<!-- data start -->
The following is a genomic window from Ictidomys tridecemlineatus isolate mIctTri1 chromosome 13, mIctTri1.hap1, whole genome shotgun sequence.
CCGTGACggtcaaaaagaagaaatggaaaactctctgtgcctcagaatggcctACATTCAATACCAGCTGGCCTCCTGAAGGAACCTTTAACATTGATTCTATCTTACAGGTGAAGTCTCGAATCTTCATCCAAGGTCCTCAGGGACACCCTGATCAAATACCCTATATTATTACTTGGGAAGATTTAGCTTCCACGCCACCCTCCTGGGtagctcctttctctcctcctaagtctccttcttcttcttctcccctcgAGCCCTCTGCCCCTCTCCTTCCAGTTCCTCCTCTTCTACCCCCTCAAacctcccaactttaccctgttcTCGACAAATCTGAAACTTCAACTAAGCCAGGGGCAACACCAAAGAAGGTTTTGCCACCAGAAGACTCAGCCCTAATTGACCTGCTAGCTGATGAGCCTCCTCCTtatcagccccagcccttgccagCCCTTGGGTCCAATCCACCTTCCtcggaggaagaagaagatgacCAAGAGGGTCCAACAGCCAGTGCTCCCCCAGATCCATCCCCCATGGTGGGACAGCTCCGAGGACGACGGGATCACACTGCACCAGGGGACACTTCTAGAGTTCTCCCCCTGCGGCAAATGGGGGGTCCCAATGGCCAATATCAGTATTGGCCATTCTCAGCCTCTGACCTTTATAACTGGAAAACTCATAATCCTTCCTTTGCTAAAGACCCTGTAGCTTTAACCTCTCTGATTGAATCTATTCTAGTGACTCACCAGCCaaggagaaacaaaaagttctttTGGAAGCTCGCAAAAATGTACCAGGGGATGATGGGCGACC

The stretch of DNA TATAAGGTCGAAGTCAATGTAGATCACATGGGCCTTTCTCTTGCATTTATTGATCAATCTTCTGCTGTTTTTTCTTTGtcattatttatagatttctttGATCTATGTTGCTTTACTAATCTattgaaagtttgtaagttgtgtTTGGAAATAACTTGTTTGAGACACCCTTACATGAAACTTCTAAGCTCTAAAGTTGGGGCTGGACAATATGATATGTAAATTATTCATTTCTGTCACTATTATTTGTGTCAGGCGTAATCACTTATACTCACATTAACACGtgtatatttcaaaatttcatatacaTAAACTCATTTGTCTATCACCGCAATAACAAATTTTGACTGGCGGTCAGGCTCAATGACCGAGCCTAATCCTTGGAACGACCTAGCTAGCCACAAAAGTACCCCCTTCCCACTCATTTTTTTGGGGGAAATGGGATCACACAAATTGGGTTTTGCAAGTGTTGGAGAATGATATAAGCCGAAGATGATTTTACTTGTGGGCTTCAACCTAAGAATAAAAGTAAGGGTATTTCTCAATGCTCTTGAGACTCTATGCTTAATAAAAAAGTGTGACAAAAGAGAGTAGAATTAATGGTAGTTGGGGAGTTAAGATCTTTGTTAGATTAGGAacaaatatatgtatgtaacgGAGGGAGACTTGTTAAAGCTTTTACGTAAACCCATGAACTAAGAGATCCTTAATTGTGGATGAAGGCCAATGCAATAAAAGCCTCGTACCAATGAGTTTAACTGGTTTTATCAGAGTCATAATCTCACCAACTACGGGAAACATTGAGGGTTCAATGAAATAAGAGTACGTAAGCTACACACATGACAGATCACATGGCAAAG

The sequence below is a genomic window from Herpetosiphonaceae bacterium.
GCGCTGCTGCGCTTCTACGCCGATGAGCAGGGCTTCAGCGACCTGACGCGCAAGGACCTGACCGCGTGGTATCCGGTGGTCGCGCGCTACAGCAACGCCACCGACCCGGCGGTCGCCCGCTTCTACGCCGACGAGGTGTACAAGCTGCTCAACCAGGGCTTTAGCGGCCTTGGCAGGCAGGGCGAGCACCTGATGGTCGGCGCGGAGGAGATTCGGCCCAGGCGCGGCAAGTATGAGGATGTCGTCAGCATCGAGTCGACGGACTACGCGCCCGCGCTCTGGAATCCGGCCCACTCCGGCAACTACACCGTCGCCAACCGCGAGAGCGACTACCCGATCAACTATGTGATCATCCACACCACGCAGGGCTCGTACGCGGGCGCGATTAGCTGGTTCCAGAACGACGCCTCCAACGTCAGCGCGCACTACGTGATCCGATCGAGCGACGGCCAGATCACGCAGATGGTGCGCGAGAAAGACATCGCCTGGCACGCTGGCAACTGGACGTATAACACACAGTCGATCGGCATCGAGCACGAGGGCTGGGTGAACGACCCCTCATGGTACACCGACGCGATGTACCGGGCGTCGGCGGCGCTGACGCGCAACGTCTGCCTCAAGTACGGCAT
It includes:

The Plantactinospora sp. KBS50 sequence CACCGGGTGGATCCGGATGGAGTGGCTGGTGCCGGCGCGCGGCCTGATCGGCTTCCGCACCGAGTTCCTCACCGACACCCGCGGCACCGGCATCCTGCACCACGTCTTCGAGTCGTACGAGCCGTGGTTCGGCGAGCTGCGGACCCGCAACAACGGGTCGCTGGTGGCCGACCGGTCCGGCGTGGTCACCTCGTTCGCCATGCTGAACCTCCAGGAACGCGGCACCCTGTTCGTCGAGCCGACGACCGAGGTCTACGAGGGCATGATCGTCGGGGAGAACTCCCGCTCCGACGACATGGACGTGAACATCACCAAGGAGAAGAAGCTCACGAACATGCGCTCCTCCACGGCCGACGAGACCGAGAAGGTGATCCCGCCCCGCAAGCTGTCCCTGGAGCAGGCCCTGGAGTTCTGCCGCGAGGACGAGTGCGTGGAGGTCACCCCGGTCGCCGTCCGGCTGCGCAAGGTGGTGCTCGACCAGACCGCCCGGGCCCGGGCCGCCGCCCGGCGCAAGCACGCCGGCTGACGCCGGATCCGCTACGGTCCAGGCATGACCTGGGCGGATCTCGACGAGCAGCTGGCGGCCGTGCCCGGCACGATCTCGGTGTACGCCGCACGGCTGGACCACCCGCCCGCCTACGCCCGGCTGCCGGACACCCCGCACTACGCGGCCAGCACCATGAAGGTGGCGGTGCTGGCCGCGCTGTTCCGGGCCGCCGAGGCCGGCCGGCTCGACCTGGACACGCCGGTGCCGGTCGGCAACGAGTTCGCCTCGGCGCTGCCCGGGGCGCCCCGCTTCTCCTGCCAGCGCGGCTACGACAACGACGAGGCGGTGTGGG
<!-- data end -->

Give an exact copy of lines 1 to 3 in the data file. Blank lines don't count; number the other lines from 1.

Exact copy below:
The following is a genomic window from Ictidomys tridecemlineatus isolate mIctTri1 chromosome 13, mIctTri1.hap1, whole genome shotgun sequence.
CCGTGACggtcaaaaagaagaaatggaaaactctctgtgcctcagaatggcctACATTCAATACCAGCTGGCCTCCTGAAGGAACCTTTAACATTGATTCTATCTTACAGGTGAAGTCTCGAATCTTCATCCAAGGTCCTCAGGGACACCCTGATCAAATACCCTATATTATTACTTGGGAAGATTTAGCTTCCACGCCACCCTCCTGGGtagctcctttctctcctcctaagtctccttcttcttcttctcccctcgAGCCCTCTGCCCCTCTCCTTCCAGTTCCTCCTCTTCTACCCCCTCAAacctcccaactttaccctgttcTCGACAAATCTGAAACTTCAACTAAGCCAGGGGCAACACCAAAGAAGGTTTTGCCACCAGAAGACTCAGCCCTAATTGACCTGCTAGCTGATGAGCCTCCTCCTtatcagccccagcccttgccagCCCTTGGGTCCAATCCACCTTCCtcggaggaagaagaagatgacCAAGAGGGTCCAACAGCCAGTGCTCCCCCAGATCCATCCCCCATGGTGGGACAGCTCCGAGGACGACGGGATCACACTGCACCAGGGGACACTTCTAGAGTTCTCCCCCTGCGGCAAATGGGGGGTCCCAATGGCCAATATCAGTATTGGCCATTCTCAGCCTCTGACCTTTATAACTGGAAAACTCATAATCCTTCCTTTGCTAAAGACCCTGTAGCTTTAACCTCTCTGATTGAATCTATTCTAGTGACTCACCAGCCaaggagaaacaaaaagttctttTGGAAGCTCGCAAAAATGTACCAGGGGATGATGGGCGACC

The stretch of DNA TATAAGGTCGAAGTCAATGTAGATCACATGGGCCTTTCTCTTGCATTTATTGATCAATCTTCTGCTGTTTTTTCTTTGtcattatttatagatttctttGATCTATGTTGCTTTACTAATCTattgaaagtttgtaagttgtgtTTGGAAATAACTTGTTTGAGACACCCTTACATGAAACTTCTAAGCTCTAAAGTTGGGGCTGGACAATATGATATGTAAATTATTCATTTCTGTCACTATTATTTGTGTCAGGCGTAATCACTTATACTCACATTAACACGtgtatatttcaaaatttcatatacaTAAACTCATTTGTCTATCACCGCAATAACAAATTTTGACTGGCGGTCAGGCTCAATGACCGAGCCTAATCCTTGGAACGACCTAGCTAGCCACAAAAGTACCCCCTTCCCACTCATTTTTTTGGGGGAAATGGGATCACACAAATTGGGTTTTGCAAGTGTTGGAGAATGATATAAGCCGAAGATGATTTTACTTGTGGGCTTCAACCTAAGAATAAAAGTAAGGGTATTTCTCAATGCTCTTGAGACTCTATGCTTAATAAAAAAGTGTGACAAAAGAGAGTAGAATTAATGGTAGTTGGGGAGTTAAGATCTTTGTTAGATTAGGAacaaatatatgtatgtaacgGAGGGAGACTTGTTAAAGCTTTTACGTAAACCCATGAACTAAGAGATCCTTAATTGTGGATGAAGGCCAATGCAATAAAAGCCTCGTACCAATGAGTTTAACTGGTTTTATCAGAGTCATAATCTCACCAACTACGGGAAACATTGAGGGTTCAATGAAATAAGAGTACGTAAGCTACACACATGACAGATCACATGGCAAAG